• Make a 10-year plan for rehabilitating old mining areas and include this requirement in new licenses
  • Develop the gem supply chain based on a tax structure that encourages compliance rather than avoidance
  • Create an apportioned tax structure
  • Honor labor laws, especially child labor restrictions
  • Allow current mine owners the ability to renew licenses instead of redistributing them by auction
  • Undertake practical and institutional reform related to transparency in the supply chain, compliance, and adoption of global international standards
  • Allow foreign investment and engagement in mining and trading

Bite-Sized Bits

Pala Presents

The Rarer Gems

by George A. Bruce

With Pala Presents, we offer selections from the library of Pala International’s Bill Larson, who shares some of the wealth of information in the realm of gems and gemology.

In the late 1950s George A. Bruce of the Atlanta firm International Import Company wrote a two-part overview of "The Rarer Gems" for Lapidary Journal. Bruce then used a reprint of the overview as a sixteen-page promotional handout for his firm, which sold precious stones, semi-precious stones, rare gems and jewelry. In his introduction Brown writes:

As with the stones themselves, there is a glaring scarcity of information concerning them and this article can by no means accomplish more than a few revolutions of a lap on a dopped stone in this regard. However, if it can serve as an impetus for others to cover more fully this highly interesting subject, it will have fulfilled its purpose.

Brown begins by discussing the terms rare and known abundance, providing an example of how Catherine the Great's amethyst jewelry was highly valued during her reign due to the material's rarity—lack of known abundance—something we would find laughable today. Brown also remarks on the rarity of a variety from a common species; thus he begins his overview with Alexandrite.

Read The Rarer Gems. Illustrated by Mia Dixon and others.

Recycle Bin

Items of interest to colored gemstone aficionados from or sibling newsletter, Pala Mineralis.

The Redland of Greenland

Ruby mining at Greenland's Aappaluttoq mine has begun again. You may have heard of the operation over the years, conducted by True North Gems. The potential was staggering, with 29 deposits identified in 110 square kilometers and the immediate vicinity. One of those deposits, Aappaluttoq (Big Red in Greenlandic), has an inviting geological profile, as explained by Greg Davison in this segment of an 8-part corporate report (all worth watching). The deposit has a folded structure which repeats the same gem-rich sequence. Pretty impressive. Nevertheless True North Gems went bankrupt last fall.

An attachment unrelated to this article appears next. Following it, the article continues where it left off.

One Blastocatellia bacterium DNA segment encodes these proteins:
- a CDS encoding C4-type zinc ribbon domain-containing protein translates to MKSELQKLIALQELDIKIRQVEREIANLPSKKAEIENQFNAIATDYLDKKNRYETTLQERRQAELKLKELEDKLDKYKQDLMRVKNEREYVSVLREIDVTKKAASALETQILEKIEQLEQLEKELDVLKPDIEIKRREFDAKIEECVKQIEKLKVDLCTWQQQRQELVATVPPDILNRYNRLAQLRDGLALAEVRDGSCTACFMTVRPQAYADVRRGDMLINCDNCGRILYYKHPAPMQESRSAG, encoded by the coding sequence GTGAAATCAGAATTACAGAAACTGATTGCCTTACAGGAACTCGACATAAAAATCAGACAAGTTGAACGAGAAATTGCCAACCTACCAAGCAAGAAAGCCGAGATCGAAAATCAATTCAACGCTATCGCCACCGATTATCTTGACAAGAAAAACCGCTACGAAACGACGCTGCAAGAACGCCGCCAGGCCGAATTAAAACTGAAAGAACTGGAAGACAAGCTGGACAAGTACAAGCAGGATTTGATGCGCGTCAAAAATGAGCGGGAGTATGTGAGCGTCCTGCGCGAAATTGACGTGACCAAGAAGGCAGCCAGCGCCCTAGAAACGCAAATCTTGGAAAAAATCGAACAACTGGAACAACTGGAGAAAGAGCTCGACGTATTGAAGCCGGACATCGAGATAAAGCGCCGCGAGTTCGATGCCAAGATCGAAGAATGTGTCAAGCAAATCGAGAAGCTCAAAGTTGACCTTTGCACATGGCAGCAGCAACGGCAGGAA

National Jeweler reported on May 26 that mining now is being conducted by Greenland Ruby A/S with the involvement of Norway's LNS Greenland, but the bankruptcy proceedings of True North Gems continues to proceed.

The Kitaa Ruby rough, 440 carats of gem and near-gem material, was discovered in 2005 on the "lakeside" during True North Gems sampling of corundum-bearing territory. It was believed to be the largest ruby found and documented in the Western Hemisphere. Having no potential for faceting, True North Gems chose to commission British Columbia sculptor Thomas McPhee to carve it. The design marries Greenland's Inuit traditions with its Norse heritage, as  reported  by Rapaport. The carved weight is 302 carats and took more than ten months to execute.

The Kitaa Ruby rough, 440 carats of gem and near-gem material, was discovered in 2005 on the "lakeside" during True North Gems sampling of corundum-bearing territory. It was believed to be the largest ruby found and documented in the Western Hemisphere. Having no potential for faceting, True North Gems chose to commission British Columbia sculptor Thomas McPhee to carve it. The design marries Greenland's Inuit traditions with its Norse heritage, as reported by Rapaport. The carved weight is 302 carats and took more than ten months to execute.

Ratnapura Ravaged

As can be seen in the photographs of Bill Larson's display of sapphire crystals at this year's Sinkankas Symposium (in April), Sri Lanka produces fine specimens. But now the island nation is in trouble.

The country's "City of Gems," Ratnapura, has been inundated by flooding rain in the last week, as reported by Associated PressThe Guardian, and the UN Resident Coordinator for Sri Lanka.

Kiribathgala Hill, in the Ratnapura district, collapsed in part, burying fifteen homes and two dozen inhabitants. The rain comes in the wake of Tropical Cyclone Mora in the Bay of Bengal. All in all at least 180 people have been killed.

Ratnapura Demuwawatha Gem Market

— End June Newsletter • Published 6/16/17 —